Moreover, the role of the Association of South African Social Work Education Institutions (ASASWEI) is crucial in ensuring the country can withstand some of the adversities with a supply of the needed human resources who have relevant skills and competencies. To effectively intervene and address the complex intersecting socio-economic and environmental challenges, social work practitioners need to be well equipped with relevant knowledge, skills and practice techniques to become competent to intervene effectively with these myriads of complex intersecting national, regional and global socio-economic, environmental, political, cultural scourges that continue to place many individuals, families and communities at risk.

They need to graduate with the degree in social work feeling empowered to face the harsh realities of modern-day society. Hence, as ASASWEI, we endeavour to strengthen social work education, research, and practice, by ensuring that social work academics and practice placement supervisors are well equipped to train students and empower them with the knowledge, skills, and techniques to not only serve individuals, families, groups, and communities; but to also challenge unjust and ineffective policies. Moreover, social work training and practice need to emphasize empowering individuals, families, groups, and communities to be self-reliant and self-sustainable.

One way of enhancing social work training and education, research, and practice, is through knowledge production and sharing and networking platforms such as conferences, symposia, and webinars. ASASWEI is proud to be hosting the Bi-annual ASASWEI International Social Work Conference.  The conference's theme, "Advancing Social Work Praxis through Strengthened Multi-Sectoral Responses to Adversity, Vulnerability, and Trauma," is a timely and relevant topic. The 2023 ASASWEI International Social Work Conference aims to provide a platform for networking and building meaningful partnerships for change. This hybrid conference will offer engagement opportunities and shared learning to enhance knowledge and skills related to multi-sectoral responses needed to address the root causes of adversity, vulnerability, and trauma linked to immense socio-economic hardships, environmental disasters, and political instabilities. Our goal is to protect human lives and promote justice and sustainable change.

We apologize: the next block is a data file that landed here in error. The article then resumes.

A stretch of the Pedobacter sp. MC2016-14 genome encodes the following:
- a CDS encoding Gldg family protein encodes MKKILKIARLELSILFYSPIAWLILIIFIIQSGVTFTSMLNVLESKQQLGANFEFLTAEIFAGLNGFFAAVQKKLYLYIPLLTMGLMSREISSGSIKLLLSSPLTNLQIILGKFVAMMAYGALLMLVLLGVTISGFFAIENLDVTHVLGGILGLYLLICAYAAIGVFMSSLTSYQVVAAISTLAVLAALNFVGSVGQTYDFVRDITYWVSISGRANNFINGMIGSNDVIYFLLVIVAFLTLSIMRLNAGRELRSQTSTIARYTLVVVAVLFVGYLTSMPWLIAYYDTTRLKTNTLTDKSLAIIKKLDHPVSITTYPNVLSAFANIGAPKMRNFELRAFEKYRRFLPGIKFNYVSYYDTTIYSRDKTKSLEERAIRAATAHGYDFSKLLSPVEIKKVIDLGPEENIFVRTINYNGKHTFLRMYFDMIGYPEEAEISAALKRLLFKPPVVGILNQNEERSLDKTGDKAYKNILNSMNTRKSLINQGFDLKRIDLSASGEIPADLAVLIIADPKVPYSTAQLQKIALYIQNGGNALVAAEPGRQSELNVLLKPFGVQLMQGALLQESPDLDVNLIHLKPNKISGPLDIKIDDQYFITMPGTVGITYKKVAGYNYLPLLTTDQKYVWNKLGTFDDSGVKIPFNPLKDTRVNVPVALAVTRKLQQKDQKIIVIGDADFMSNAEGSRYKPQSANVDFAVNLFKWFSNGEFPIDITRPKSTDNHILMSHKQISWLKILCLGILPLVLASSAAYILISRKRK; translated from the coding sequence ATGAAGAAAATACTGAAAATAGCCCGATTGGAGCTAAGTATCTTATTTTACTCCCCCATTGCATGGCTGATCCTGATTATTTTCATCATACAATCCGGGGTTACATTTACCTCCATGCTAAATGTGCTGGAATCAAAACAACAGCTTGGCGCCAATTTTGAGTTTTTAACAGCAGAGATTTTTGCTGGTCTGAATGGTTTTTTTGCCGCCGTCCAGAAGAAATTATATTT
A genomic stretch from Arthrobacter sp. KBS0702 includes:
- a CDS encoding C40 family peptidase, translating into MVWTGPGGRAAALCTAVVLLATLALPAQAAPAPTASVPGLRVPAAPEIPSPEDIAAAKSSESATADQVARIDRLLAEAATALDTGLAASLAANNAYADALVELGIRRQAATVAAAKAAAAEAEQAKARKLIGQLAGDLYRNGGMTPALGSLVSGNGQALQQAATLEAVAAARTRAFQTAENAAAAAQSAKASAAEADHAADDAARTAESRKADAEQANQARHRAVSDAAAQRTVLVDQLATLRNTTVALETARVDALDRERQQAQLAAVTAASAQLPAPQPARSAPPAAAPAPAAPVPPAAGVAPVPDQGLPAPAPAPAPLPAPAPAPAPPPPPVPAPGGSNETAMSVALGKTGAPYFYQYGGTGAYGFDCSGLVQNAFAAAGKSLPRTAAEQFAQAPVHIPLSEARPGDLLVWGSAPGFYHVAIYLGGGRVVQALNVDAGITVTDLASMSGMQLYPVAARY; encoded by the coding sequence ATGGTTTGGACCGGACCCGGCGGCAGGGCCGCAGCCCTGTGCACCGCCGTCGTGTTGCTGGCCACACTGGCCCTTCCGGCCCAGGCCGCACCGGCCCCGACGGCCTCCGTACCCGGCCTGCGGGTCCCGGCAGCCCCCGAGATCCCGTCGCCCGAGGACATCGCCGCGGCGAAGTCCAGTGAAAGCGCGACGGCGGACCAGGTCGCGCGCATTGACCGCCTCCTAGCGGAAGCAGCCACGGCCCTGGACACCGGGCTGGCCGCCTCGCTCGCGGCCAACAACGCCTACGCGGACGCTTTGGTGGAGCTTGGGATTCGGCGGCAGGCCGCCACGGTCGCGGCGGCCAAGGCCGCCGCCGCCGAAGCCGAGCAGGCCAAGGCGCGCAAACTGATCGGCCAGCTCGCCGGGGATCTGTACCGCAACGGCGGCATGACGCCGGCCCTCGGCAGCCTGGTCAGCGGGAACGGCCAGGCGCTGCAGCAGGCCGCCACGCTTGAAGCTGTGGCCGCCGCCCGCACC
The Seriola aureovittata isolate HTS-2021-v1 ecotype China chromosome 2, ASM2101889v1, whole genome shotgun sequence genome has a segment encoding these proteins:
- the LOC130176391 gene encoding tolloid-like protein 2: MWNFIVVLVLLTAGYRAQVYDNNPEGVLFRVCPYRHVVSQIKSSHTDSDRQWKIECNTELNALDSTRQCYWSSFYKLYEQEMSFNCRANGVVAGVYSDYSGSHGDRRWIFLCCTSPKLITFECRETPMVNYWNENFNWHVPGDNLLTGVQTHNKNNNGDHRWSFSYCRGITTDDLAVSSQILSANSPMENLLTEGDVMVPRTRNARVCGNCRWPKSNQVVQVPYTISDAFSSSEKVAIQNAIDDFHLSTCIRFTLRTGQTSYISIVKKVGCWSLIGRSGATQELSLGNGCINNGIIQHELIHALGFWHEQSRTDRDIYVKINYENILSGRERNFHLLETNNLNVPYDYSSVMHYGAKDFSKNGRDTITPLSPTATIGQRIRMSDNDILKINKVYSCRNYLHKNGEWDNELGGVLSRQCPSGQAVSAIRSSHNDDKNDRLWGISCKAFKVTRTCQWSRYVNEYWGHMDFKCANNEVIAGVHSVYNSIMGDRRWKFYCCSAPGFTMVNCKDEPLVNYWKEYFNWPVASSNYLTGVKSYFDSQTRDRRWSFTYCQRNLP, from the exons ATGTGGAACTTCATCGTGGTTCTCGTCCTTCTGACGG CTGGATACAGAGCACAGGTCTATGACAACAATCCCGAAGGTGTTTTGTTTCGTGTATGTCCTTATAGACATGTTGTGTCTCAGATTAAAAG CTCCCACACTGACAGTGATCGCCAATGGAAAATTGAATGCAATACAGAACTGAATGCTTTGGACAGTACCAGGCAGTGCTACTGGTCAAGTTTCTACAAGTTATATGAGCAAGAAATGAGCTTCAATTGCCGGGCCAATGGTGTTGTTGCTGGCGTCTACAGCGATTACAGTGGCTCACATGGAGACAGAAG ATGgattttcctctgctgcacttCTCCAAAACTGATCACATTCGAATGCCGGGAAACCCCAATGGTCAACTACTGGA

Mark the Conference dates 27-29 September on your calendar and secure your spot by registering on the ASASWEI. We promise to inspire, enlighten, and transform the field of social work and other related social sciences.

Poppy Msainga








Dr Poppy Masinga is the current President of Association of South African Social Work Education Institutions (ASASWEI) and is the Head of the Social Work and Community Development faculty at the South African College of Applied Psychology (SACAP).



Alena Sherman's picture

Focusing on Care Reform and the Social Service Workforce During Ukraine Recovery Conference